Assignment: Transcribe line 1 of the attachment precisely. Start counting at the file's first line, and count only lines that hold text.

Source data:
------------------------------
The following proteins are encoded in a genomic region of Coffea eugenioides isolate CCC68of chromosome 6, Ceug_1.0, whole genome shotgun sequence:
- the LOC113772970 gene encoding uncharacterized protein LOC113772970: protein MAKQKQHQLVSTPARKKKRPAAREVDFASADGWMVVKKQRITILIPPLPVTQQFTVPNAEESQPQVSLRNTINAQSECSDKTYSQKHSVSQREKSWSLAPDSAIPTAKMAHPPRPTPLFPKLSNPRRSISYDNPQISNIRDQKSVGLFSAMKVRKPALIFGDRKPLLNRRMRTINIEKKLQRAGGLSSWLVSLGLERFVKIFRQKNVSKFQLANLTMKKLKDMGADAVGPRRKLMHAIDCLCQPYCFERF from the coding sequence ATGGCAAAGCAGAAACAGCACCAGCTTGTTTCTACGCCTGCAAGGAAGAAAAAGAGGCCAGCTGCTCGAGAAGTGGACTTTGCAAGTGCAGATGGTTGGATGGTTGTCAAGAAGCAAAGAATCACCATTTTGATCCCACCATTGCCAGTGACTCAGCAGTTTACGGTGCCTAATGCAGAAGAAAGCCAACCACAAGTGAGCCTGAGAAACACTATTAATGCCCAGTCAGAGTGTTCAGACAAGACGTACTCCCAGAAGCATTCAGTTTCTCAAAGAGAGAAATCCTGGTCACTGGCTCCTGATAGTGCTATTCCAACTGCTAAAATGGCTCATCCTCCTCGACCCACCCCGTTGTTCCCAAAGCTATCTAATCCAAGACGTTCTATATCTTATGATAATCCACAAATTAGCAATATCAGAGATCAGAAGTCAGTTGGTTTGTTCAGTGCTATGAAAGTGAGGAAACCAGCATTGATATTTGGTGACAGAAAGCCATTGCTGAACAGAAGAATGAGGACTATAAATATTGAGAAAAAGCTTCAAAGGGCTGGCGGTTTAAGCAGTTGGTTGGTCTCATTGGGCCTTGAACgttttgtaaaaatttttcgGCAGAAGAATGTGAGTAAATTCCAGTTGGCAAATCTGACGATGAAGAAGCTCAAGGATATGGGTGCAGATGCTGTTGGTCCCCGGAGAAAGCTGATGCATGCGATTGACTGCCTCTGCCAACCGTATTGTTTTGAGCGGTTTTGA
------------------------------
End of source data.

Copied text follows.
The following proteins are encoded in a genomic region of Coffea eugenioides isolate CCC68of chromosome 6, Ceug_1.0, whole genome shotgun sequence: